After yesterday’s quick fire questions with director Victor Sobchak about his upcoming production of Anton Chekov’s The Seagull at The Lion and The Unicorn Theatre, I also managed to grab a few moments with Dominic Debartolo, one of the leads in the show, to find out more about his involvement in this production.
HS: Who do you play in The Seagull and how does your character fit into the play?
DD: I play Konstantin. He is the son of the famous and well respected actress Arcadina. His mother has a successful career and urges him to prove himself as a young emerging playwright, but his idea of theatre and writing doesn’t quite fit in the society he lives in, therefore he struggles to emerge and establish himself with his symbolic and conceptual plays.
As odd as it may sound, he doesn’t really fit in the play, or at least with the other characters that surround him. He doesn’t want to fit in and never will, nor will the society he lives in fit his artistic life philosophy. That’s what the whole play is about.
HS: What was your first encounter of The Seagull?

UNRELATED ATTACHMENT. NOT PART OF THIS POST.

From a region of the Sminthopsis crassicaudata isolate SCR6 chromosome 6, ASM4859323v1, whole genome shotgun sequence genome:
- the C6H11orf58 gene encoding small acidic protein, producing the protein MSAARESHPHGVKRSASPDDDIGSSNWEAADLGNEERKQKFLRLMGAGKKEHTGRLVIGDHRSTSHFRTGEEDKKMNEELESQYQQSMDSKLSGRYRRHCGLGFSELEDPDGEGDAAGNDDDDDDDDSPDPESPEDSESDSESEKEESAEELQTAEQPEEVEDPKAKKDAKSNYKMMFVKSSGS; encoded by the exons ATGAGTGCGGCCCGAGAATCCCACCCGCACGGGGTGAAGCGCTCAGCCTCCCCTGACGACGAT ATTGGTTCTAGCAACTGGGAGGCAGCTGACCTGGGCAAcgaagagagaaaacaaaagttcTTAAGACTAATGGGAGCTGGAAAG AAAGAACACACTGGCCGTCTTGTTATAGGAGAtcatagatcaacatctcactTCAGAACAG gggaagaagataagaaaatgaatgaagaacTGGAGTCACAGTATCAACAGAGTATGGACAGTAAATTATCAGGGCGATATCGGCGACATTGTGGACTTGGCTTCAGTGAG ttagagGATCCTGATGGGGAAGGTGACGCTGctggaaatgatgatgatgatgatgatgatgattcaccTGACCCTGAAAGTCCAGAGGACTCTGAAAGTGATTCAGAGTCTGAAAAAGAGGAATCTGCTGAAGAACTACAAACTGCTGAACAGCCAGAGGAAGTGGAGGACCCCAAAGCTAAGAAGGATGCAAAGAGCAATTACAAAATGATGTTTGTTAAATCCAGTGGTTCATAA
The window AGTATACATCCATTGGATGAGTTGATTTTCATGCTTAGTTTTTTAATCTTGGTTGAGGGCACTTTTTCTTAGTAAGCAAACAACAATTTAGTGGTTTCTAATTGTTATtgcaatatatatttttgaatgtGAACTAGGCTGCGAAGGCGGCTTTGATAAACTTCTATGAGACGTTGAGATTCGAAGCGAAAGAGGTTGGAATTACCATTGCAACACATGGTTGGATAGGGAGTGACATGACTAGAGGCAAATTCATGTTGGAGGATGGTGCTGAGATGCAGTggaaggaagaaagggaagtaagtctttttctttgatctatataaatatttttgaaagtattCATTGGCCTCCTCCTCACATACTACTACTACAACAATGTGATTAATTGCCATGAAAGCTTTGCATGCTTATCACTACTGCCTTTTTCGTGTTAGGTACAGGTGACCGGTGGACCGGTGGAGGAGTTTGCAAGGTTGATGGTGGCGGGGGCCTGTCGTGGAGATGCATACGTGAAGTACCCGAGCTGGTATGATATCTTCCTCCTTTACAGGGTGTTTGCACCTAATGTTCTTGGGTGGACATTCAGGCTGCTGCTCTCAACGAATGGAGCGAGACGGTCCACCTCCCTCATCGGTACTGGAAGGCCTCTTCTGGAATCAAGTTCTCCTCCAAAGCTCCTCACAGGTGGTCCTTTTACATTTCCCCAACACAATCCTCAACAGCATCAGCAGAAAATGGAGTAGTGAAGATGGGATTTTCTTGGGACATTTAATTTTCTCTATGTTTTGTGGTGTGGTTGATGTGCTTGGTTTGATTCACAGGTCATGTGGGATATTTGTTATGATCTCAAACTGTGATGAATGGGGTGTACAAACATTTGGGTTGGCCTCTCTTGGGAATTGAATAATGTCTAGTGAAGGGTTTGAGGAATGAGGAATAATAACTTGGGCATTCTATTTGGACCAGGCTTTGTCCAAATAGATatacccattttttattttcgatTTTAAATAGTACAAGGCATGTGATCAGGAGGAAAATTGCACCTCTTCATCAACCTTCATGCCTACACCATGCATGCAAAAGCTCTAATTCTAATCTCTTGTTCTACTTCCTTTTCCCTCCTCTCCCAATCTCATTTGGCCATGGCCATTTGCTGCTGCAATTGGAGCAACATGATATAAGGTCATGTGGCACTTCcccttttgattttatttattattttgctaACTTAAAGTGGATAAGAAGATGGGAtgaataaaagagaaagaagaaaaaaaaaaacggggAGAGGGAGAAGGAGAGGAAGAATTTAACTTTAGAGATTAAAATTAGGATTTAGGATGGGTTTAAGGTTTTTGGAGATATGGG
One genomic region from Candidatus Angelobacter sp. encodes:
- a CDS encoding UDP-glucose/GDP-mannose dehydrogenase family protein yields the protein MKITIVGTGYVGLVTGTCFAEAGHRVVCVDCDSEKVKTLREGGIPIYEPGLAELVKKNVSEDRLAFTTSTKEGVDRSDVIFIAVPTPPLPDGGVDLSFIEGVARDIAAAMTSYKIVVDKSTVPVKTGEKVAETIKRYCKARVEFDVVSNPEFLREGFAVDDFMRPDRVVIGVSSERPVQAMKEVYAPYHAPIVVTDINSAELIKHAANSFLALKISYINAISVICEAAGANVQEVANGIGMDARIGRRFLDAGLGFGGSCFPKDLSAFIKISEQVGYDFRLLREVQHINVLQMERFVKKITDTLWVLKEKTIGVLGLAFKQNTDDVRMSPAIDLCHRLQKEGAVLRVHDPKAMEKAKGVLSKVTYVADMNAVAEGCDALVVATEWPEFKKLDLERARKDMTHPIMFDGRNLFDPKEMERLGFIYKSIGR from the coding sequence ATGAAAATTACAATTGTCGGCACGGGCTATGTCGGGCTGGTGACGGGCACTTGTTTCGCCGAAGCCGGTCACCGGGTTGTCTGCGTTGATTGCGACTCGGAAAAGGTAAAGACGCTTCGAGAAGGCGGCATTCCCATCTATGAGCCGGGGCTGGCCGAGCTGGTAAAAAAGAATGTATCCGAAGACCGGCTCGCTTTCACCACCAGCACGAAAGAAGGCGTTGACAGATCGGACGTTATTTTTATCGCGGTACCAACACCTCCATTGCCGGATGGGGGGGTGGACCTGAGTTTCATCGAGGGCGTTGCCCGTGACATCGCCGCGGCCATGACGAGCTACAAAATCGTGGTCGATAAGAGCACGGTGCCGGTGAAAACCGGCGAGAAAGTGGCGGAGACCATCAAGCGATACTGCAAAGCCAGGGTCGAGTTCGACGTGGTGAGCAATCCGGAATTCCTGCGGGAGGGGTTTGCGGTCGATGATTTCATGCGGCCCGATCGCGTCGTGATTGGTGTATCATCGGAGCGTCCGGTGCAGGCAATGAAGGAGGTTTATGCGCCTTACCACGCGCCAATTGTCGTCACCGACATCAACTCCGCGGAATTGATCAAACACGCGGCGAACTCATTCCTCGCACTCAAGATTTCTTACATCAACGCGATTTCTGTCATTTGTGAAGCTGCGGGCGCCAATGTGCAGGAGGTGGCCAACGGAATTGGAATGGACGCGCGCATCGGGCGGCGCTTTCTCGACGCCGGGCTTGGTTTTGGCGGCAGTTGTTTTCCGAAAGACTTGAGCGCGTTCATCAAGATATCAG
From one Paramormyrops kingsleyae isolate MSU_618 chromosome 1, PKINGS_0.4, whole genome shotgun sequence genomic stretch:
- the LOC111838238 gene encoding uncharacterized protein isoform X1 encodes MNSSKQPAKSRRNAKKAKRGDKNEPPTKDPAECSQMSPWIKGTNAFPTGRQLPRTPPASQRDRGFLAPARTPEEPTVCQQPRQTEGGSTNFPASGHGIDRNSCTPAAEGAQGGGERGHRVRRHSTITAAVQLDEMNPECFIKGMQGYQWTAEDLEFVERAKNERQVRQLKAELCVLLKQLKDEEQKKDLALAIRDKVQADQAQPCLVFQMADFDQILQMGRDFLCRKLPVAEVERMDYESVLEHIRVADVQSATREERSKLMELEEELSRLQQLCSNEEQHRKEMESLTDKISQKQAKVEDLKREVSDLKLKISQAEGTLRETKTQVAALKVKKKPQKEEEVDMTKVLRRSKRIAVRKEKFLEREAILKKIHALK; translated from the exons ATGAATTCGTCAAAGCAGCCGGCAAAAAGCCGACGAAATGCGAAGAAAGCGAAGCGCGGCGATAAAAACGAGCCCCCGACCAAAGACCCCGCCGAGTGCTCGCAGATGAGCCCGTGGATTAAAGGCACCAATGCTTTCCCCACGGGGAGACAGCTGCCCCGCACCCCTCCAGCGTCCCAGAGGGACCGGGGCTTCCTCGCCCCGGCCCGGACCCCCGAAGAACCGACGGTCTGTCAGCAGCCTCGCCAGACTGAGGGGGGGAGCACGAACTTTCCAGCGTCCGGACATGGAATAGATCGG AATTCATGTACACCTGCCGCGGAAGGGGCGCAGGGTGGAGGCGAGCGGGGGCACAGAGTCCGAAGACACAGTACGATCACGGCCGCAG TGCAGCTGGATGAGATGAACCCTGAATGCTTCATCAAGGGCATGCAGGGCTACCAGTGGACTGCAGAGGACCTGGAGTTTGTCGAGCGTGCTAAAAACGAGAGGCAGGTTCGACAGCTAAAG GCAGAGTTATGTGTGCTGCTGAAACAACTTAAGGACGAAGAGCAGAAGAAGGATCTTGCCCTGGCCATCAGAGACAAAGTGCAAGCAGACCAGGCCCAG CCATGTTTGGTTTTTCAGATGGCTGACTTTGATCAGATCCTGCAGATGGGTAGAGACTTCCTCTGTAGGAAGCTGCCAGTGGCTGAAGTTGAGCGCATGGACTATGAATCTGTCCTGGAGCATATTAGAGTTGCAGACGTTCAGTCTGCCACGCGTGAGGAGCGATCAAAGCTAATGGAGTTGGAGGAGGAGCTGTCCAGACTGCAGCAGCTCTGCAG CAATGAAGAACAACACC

DD: When I first started acting. I was 16 and I remember I was reading lots of acting books then, spending hours upon hours researching acting techniques instead of doing my school home work. It was when I was reading Stanislavski’s books that I first encountered The Seagull. I was very intrigued by the fact that Chekhov intended it as a comedy but it was only after Stanislavski adapted it into a tragedy that the play became successful. I sat there and read The Seagull all at once. It was the very first play I ever read and Konstantin was the very first character I ever wished to play.
HS: What’s the biggest challenge in playing Konstantin?
DD: He’s such a rebellious and stubborn character who has his own philosophy and religion and he’s not willing to compromise that for anyone apart from Nina. When the time comes for him to decide to either stick to his idealism and be destined to failure or give it up and integrate with the society he despises so much to try to succeed as the actor, I’ll have to make the audience understand why he chooses one rather than the other option. This is key to the play, and I feel it’s very tricky as there’s a lot of underneath information which needs to be fed to the audience from the very start, little by little, in order to justify Konstantin’s fate.
HS: If you could go back in time and see another production of The Seagull, which production would you watch?
DD: Definitely the National Theatre production of The Seagull in 2016, directed by Jonathan Kent. I read the reviews and saw the trailer and photos, and I only wish I had watched it back then. It would’ve been very valuable at this stage.
The Seagull opens at The Lion and The Unicorn Theatre on the 11th June. For tickets and more information please visit http://lionandunicorntheatre.co.uk/the-seagull-and-hamlet/
Until next time,